Reproduction is a life process which enables an organism to reproduce its own offspring. Thus, they continue their species without extinction.
Reproduction can take place by the participation of a single parent or two parents. Based on this, reproduction can be classified into two types.
“Asexual reproduction is the mode of reproduction that is involved in the production of off springs by a single parent.”
Asexual reproduction is a mode of reproduction in which a new offspring is produced by a single parent. The new individuals produced are genetically and physically identical to each other, i.e., they are the clones of their parent.
Asexual reproduction is observed in both multicellular and unicellular organisms. This process does not involve any kind of gamete fusion and there won’t be any change in the number of chromosomes either. It will inherit the same genes as the parent, except for some cases where there is a chance of rare mutation to occur.
Following are the important features of asexual reproduction:
There are different types of asexual reproduction:
The term “fission” means “to divide”. During binary fission, the parent cell divides into two cells. The cell division patterns vary in different organisms, i.e., some are directional while others are non-directional. Amoeba and euglena exhibit binary fission.
It is one of the simplest and uncomplicated methods of asexual reproduction. The parent cell divides into two, each daughter cell carrying a nucleus of its own that is genetically identical to the parent. The cytoplasm also divides leading to two equal-sized daughter cells. The process repeats itself and the daughter cells grow and further divide.
Fragmentation is another mode of asexual reproduction exhibited by organisms such as spirogyra, planaria etc. The parent body divides into several fragments and each fragment develops into a new organism.
Regeneration is the power of growing a new organism from the lost body part. For eg., when a lizard loses its tail, a new tail grows. This is because the specialized cells present in the organism can differentiate and grow into a new individual. Organisms like hydra and planaria exhibit regeneration.
Budding is the process of producing an individual through the buds that develop on the parent body. Hydra is an organism that reproduces by budding. The bud derives nutrition and shelter from the parent organism and detaches once it is fully grown.
Asexual reproduction in plants occurs through their vegetative parts such as leaves, roots, stem, and buds. This is called vegetative propagation. For example, potato tubers, runners/stolon, onion bulbs, etc., all reproduce through vegetative propagation.
Spore formation is another means of asexual reproduction. During unfavourable conditions, the organism develops sac-like structures called sporangium that contain spores. When the conditions are favourable, the sporangium burst opens and spores are released that germinate to give rise to new organisms.
In asexual reproduction, a single cell is divided to produce offspring. The simple cell-by-cell division is not possible in multicellular organisms. Most of the multicellular organisms have a complex body design. They have a higher level of organization like tissues, organs and organ system. Thus, they need a special mode for reproduction.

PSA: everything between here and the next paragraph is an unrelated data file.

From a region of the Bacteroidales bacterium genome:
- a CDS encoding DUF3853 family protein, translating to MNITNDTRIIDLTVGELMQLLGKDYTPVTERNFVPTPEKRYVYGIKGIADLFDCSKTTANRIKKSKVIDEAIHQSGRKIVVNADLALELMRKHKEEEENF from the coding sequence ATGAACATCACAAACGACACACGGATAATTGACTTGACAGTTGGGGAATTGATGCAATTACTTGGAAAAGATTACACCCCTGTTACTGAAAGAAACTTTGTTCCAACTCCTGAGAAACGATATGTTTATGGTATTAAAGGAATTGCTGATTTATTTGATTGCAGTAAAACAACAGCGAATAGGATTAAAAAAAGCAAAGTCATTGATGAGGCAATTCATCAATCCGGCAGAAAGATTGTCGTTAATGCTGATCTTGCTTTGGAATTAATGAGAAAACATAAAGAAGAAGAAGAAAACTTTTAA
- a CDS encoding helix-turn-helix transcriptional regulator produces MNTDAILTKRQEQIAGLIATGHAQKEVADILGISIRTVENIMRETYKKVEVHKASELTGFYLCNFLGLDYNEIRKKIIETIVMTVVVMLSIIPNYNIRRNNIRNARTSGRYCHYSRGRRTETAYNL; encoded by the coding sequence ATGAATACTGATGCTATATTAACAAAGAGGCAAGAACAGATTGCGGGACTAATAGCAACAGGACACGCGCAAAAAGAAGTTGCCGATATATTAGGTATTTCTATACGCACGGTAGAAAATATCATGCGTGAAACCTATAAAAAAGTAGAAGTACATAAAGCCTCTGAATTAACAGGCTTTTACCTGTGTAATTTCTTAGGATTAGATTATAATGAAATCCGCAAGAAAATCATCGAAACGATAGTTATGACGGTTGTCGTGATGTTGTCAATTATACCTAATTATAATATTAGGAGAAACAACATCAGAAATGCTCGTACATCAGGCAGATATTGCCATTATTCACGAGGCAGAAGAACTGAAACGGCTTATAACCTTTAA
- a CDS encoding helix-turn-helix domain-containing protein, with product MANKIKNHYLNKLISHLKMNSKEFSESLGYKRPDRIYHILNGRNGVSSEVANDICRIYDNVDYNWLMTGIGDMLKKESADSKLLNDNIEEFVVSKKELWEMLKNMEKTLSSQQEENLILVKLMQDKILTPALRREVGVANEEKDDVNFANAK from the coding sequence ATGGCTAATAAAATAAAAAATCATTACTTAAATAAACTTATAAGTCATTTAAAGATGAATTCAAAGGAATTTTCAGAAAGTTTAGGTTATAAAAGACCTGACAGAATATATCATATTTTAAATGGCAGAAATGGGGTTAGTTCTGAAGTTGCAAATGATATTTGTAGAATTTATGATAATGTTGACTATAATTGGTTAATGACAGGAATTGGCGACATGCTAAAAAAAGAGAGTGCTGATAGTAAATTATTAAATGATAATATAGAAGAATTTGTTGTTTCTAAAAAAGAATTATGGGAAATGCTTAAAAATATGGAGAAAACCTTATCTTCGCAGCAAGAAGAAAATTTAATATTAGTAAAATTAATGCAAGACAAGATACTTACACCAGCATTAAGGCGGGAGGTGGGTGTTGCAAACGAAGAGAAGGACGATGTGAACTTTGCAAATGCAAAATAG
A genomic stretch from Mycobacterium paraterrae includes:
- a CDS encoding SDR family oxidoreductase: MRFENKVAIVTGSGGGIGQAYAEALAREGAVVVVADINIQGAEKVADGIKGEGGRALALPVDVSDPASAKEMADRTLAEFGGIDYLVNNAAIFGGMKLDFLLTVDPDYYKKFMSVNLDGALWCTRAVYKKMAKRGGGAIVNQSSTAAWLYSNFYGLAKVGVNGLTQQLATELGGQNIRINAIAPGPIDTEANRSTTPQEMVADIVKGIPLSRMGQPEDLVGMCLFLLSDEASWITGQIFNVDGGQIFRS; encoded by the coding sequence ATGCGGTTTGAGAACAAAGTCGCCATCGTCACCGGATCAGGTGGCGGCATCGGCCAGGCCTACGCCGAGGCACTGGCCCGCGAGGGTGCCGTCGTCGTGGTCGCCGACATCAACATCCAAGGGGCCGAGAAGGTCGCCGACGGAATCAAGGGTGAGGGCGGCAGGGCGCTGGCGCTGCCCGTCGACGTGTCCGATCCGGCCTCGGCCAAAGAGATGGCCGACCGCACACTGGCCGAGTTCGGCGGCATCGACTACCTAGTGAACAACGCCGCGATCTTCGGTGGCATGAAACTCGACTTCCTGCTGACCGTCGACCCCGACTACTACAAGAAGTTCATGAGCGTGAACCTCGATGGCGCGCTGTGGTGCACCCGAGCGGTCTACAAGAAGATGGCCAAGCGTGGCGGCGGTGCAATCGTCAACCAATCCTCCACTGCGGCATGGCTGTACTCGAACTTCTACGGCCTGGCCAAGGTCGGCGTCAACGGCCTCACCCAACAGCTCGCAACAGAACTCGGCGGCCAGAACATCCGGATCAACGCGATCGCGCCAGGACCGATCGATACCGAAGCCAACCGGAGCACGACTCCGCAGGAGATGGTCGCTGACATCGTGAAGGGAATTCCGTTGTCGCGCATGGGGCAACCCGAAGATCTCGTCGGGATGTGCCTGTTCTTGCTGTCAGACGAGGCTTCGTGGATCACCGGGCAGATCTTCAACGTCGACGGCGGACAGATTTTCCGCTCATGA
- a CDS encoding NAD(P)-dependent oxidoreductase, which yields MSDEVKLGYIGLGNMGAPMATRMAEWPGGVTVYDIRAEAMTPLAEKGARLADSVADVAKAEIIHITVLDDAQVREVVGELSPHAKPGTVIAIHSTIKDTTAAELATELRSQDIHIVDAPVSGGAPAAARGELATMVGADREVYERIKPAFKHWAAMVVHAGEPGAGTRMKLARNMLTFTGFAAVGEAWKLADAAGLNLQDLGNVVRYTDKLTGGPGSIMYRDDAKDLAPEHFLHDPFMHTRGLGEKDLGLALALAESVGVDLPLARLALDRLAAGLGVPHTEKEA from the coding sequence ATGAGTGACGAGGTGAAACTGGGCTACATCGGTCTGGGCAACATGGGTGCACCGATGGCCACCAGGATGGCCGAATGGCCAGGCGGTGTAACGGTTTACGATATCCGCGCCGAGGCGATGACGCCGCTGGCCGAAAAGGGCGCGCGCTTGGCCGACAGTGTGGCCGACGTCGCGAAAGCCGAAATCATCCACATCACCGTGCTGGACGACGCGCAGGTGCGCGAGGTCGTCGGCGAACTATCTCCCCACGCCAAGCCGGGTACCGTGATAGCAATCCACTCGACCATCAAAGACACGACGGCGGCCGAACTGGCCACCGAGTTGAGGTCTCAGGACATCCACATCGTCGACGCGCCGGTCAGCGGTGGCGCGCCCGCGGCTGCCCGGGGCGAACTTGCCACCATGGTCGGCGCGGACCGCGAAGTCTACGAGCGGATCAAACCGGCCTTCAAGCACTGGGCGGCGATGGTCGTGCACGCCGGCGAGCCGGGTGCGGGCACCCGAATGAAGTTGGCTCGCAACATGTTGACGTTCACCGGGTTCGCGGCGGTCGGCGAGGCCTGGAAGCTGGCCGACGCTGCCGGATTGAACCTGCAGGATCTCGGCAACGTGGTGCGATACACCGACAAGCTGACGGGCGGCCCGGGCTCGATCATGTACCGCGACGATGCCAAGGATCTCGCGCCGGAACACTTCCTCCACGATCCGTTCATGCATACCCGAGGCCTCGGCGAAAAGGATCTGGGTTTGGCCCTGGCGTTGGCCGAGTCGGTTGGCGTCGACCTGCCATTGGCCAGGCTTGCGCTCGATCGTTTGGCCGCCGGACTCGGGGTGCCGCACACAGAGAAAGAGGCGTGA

Following are the advantages of asexual reproduction:
The major disadvantages of asexual reproduction are:
Following are the examples of asexual reproduction:
Let us study about sexual reproduction.
Sexual reproduction is a natural way of reproduction in humans, animals and the majority of plants also choose to reproduce sexually. This type of reproduction is more complex and lengthy as compared to asexual reproduction. Moreover, reproducing sexually gives the benefit of variation and off springs are unique. Sexual reproduction consists of a set of events and can be divided into three stages: Pre-fertilization, Fertilization, and Post-fertilization.
This stage involves the events prior to fertilization. Gamete formation (gametogenesis) and transfer of gamete are the two processes that take place during this stage. Gametes are sex cells, which are haploid (23 chromosomes) in nature and are distinct in males and females. The male gamete is called sperm whereas female gamete is called ovum or egg. In every organism, these gametes are formed within special structures. Since female gamete is immobile, male gametes need to be transferred for fertilization.
In plants, this is attained by pollination. Unisexual animals transfer gametes by sexual intercourse.
Once the haploid male and female gametes meet and fuse together to form a zygote, this is known as fertilization or syngamy. This can occur either outside the body called external fertilization or inside the body called internal fertilization.
Fertilization results in diploid zygote formation. Eventually, the zygote divides mitotically and develops as an embryo. This process is called embryogenesis. During embryogenesis, cell differentiates and modifies accordingly. Zygote development depends on the organism and its life cycle.
Animals are classified into oviparous and viviparous based on whether the zygote develops outside or inside the body respectively. In angiosperms, the zygote develops into the ovary and ovary transforms into the fruit while ovules develop into seeds.
|1. What is asexual reproduction?|
|2. What is sexual reproduction?|
|3. How does asexual reproduction occur?|
|4. What are the advantages of asexual reproduction?|
|5. What are the advantages of sexual reproduction?|